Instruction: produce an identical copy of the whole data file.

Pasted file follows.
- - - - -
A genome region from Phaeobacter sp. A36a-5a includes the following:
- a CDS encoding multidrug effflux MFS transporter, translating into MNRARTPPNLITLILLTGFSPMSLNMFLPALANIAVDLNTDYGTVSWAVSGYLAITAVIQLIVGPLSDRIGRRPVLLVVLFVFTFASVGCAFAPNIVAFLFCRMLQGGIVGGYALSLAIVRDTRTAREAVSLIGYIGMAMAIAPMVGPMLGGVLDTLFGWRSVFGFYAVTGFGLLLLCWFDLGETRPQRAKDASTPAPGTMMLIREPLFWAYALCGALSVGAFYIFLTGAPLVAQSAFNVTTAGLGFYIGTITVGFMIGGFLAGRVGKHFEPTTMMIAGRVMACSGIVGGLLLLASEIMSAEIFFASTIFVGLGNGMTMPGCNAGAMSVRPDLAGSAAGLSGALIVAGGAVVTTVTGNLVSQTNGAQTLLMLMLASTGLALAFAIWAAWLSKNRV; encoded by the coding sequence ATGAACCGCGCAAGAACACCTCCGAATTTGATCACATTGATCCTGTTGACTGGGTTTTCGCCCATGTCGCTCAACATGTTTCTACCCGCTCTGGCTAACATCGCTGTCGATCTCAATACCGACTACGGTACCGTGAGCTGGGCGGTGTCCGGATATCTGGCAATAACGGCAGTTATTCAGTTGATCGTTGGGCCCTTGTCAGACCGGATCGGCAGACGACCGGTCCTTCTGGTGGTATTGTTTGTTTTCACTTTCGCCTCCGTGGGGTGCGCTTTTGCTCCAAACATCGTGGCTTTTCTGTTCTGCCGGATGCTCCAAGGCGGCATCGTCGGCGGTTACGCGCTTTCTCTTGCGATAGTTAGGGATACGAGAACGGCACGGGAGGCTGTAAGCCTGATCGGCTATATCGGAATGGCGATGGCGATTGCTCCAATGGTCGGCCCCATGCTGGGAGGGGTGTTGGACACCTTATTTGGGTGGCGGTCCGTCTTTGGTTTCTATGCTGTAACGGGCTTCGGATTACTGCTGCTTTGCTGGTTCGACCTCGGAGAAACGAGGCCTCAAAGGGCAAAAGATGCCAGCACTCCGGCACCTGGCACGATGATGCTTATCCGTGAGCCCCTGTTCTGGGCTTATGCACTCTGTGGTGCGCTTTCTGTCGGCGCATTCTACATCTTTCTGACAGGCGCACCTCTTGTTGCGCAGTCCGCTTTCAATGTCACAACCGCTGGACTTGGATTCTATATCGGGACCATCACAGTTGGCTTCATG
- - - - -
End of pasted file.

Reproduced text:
A genome region from Phaeobacter sp. A36a-5a includes the following:
- a CDS encoding multidrug effflux MFS transporter, translating into MNRARTPPNLITLILLTGFSPMSLNMFLPALANIAVDLNTDYGTVSWAVSGYLAITAVIQLIVGPLSDRIGRRPVLLVVLFVFTFASVGCAFAPNIVAFLFCRMLQGGIVGGYALSLAIVRDTRTAREAVSLIGYIGMAMAIAPMVGPMLGGVLDTLFGWRSVFGFYAVTGFGLLLLCWFDLGETRPQRAKDASTPAPGTMMLIREPLFWAYALCGALSVGAFYIFLTGAPLVAQSAFNVTTAGLGFYIGTITVGFMIGGFLAGRVGKHFEPTTMMIAGRVMACSGIVGGLLLLASEIMSAEIFFASTIFVGLGNGMTMPGCNAGAMSVRPDLAGSAAGLSGALIVAGGAVVTTVTGNLVSQTNGAQTLLMLMLASTGLALAFAIWAAWLSKNRV; encoded by the coding sequence ATGAACCGCGCAAGAACACCTCCGAATTTGATCACATTGATCCTGTTGACTGGGTTTTCGCCCATGTCGCTCAACATGTTTCTACCCGCTCTGGCTAACATCGCTGTCGATCTCAATACCGACTACGGTACCGTGAGCTGGGCGGTGTCCGGATATCTGGCAATAACGGCAGTTATTCAGTTGATCGTTGGGCCCTTGTCAGACCGGATCGGCAGACGACCGGTCCTTCTGGTGGTATTGTTTGTTTTCACTTTCGCCTCCGTGGGGTGCGCTTTTGCTCCAAACATCGTGGCTTTTCTGTTCTGCCGGATGCTCCAAGGCGGCATCGTCGGCGGTTACGCGCTTTCTCTTGCGATAGTTAGGGATACGAGAACGGCACGGGAGGCTGTAAGCCTGATCGGCTATATCGGAATGGCGATGGCGATTGCTCCAATGGTCGGCCCCATGCTGGGAGGGGTGTTGGACACCTTATTTGGGTGGCGGTCCGTCTTTGGTTTCTATGCTGTAACGGGCTTCGGATTACTGCTGCTTTGCTGGTTCGACCTCGGAGAAACGAGGCCTCAAAGGGCAAAAGATGCCAGCACTCCGGCACCTGGCACGATGATGCTTATCCGTGAGCCCCTGTTCTGGGCTTATGCACTCTGTGGTGCGCTTTCTGTCGGCGCATTCTACATCTTTCTGACAGGCGCACCTCTTGTTGCGCAGTCCGCTTTCAATGTCACAACCGCTGGACTTGGATTCTATATCGGGACCATCACAGTTGGCTTCATG